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90 percent AFUE oil furnace

*Est. installed cost $2,000 and up
Reviewed
February 2011
by ConsumerSearch
Furnace reviews

Oil furnace

Pros
  • Can be as efficient as some gas furnaces
  • May qualify for tax credits
Cons
  • Higher carbon emissions than gas
Where to Buy
 

Although gas-fired furnaces are the most common type, oil furnaces remain popular in areas with limited access to natural gas, such as the Northeast. Oil-fired furnaces have lower annual fuel utilization efficiency (AFUE) ratings than gas furnaces on average, although some models can achieve an AFUE of 90 percent or more. High efficiency oil furnaces can qualify for a federal tax credit; additional rebates or credits may be available from state governments or utility companies in some areas. Along with lower fuel costs, high-efficiency oil furnaces have lower carbon emissions. Although upgrading an older 56 percent AFUE gas furnace to a 90 percent AFUE furnace will reduce CO2 emissions by 1.5 tons per year, the same upgrade on an oil furnace will reduce CO2 emissions by 2.5 tons.

We found almost no sources that focus specifically on oil-burning furnaces. However, several sites that discuss the pros and cons of high-efficiency furnaces cover gas- and oil-fired models. These include government websites such as EnergySavers.gov and EnergyStar.gov, environmental sites like National Geographic's TheGreenGuide.com and general energy-saving sites like the American Council for an Energy-Efficient Economy.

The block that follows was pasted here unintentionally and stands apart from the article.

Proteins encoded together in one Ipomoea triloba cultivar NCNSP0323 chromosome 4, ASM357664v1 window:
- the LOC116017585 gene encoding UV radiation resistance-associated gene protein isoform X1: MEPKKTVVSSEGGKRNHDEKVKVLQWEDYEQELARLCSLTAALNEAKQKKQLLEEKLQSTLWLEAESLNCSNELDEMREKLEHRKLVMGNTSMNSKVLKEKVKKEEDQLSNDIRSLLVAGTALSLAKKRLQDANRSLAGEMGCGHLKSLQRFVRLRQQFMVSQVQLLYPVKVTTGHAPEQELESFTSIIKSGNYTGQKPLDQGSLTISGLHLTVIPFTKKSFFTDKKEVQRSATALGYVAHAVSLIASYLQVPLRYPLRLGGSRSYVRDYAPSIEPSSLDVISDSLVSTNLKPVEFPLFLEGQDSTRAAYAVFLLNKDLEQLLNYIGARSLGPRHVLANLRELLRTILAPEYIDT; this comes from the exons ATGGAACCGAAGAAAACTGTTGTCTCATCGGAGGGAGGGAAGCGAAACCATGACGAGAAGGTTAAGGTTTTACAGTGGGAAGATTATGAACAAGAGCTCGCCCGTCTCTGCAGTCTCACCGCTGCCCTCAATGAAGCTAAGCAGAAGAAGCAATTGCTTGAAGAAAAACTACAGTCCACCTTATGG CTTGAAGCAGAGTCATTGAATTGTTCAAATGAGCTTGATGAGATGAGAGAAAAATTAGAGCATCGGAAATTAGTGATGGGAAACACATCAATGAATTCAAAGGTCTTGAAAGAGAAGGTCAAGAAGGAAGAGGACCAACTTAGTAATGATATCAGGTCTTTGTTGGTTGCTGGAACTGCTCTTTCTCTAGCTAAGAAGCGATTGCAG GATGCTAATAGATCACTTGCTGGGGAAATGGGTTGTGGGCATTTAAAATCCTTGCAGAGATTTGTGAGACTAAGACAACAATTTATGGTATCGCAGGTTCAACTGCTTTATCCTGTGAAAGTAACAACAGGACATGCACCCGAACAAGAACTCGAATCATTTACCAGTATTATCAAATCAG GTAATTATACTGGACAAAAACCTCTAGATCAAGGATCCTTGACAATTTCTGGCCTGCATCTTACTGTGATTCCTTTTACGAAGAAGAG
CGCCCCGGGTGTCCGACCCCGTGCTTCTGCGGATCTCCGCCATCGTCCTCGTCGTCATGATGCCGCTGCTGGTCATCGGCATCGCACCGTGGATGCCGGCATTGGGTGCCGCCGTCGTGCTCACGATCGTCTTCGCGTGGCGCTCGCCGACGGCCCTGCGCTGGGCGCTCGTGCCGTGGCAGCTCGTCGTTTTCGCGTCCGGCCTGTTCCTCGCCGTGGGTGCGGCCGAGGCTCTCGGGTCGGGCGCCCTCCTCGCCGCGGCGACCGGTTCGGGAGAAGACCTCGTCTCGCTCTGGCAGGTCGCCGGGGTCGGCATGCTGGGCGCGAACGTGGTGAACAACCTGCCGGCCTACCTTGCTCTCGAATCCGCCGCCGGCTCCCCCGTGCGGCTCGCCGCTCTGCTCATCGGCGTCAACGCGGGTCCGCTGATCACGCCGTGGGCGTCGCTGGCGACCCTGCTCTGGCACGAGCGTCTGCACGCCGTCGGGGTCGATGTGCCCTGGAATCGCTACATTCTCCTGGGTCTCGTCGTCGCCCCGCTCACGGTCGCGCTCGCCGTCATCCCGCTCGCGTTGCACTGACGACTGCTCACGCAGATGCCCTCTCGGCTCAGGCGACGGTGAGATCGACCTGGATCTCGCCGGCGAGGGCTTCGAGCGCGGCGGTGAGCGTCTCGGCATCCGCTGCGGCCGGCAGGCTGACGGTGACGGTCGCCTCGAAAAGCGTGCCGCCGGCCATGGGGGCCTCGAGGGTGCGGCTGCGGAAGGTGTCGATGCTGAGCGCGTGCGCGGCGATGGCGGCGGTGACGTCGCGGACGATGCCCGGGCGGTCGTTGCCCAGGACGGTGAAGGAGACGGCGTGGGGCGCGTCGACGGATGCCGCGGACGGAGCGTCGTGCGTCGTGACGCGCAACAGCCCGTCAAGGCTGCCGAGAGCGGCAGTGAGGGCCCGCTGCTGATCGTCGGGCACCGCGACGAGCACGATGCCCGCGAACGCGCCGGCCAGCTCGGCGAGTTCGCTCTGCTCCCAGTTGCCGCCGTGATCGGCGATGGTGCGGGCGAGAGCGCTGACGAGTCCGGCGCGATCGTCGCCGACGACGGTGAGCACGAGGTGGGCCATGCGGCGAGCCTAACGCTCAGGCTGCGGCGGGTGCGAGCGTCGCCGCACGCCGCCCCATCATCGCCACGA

Where To Buy
 

Our Sources

1. EnergySavers.gov

Although this article does not focus on oil-fired furnaces specifically, it does compare low-, mid-, and high-efficiency heating systems and offer advice on whether to choose a high-efficiency unit. A table shows the possible cost savings of replacing an older, inefficient furnace.

Review: Furnaces and Boilers, Editors of EnergySavers.gov, Updated Oct. 5, 2010

2. TheGreenGuide.com

This article touts the energy-saving benefits of high-efficiency furnaces, including gas- and oil-fired models. It notes that the environmental benefits of choosing a more efficient furnace are even greater with oil than with gas.

Review: Furnace Buying Guide, Tara Snyder, March 2010

3. American Council for an Energy Efficient Economy

This article outlines the benefits of high-efficiency furnaces, including gas- and oil-fired models. This site has lots of information relating to energy-efficient appliances and calculating your return on investment.

Review: Heating, Editors of American Council for an Energy-Efficient Economy

4. ENERGYSTAR.gov

This page has information about the federal tax credits for energy-efficient heating and cooling systems. Elsewhere on this site, readers can also find a tool to research additional state and municipal rebates.

Review: Federal Tax Credits for Consumer Energy Efficiency, Editors of EnergyStar.gov

5. EnergySavers.gov

This article discusses ways in which an existing oil-fired boiler can be retrofitted to improve its efficiency. However, it notes that simply replacing the furnace with a higher-efficiency model may offer greater benefits.

Review: Oil-Fired Furnaces and Boilers, U.S. Department of Energy, Updated Oct. 5, 2010

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